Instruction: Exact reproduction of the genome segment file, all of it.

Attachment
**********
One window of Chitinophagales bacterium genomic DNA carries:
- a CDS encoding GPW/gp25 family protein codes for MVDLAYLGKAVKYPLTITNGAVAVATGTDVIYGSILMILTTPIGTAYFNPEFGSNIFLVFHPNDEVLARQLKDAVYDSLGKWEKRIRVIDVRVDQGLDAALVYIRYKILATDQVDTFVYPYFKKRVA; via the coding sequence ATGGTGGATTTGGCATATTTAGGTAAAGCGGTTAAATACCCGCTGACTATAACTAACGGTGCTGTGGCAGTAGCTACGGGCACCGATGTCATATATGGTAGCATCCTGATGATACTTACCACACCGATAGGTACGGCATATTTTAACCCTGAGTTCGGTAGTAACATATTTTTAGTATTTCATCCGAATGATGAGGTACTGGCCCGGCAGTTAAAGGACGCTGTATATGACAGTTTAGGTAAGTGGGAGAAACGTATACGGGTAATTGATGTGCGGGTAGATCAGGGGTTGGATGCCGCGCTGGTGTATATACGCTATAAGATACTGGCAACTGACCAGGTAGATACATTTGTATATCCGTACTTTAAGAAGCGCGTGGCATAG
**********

One window of Chitinophagales bacterium genomic DNA carries:
- a CDS encoding GPW/gp25 family protein codes for MVDLAYLGKAVKYPLTITNGAVAVATGTDVIYGSILMILTTPIGTAYFNPEFGSNIFLVFHPNDEVLARQLKDAVYDSLGKWEKRIRVIDVRVDQGLDAALVYIRYKILATDQVDTFVYPYFKKRVA; via the coding sequence ATGGTGGATTTGGCATATTTAGGTAAAGCGGTTAAATACCCGCTGACTATAACTAACGGTGCTGTGGCAGTAGCTACGGGCACCGATGTCATATATGGTAGCATCCTGATGATACTTACCACACCGATAGGTACGGCATATTTTAACCCTGAGTTCGGTAGTAACATATTTTTAGTATTTCATCCGAATGATGAGGTACTGGCCCGGCAGTTAAAGGACGCTGTATATGACAGTTTAGGTAAGTGGGAGAAACGTATACGGGTAATTGATGTGCGGGTAGATCAGGGGTTGGATGCCGCGCTGGTGTATATACGCTATAAGATACTGGCAACTGACCAGGTAGATACATTTGTATATCCGTACTTTAAGAAGCGCGTGGCATAG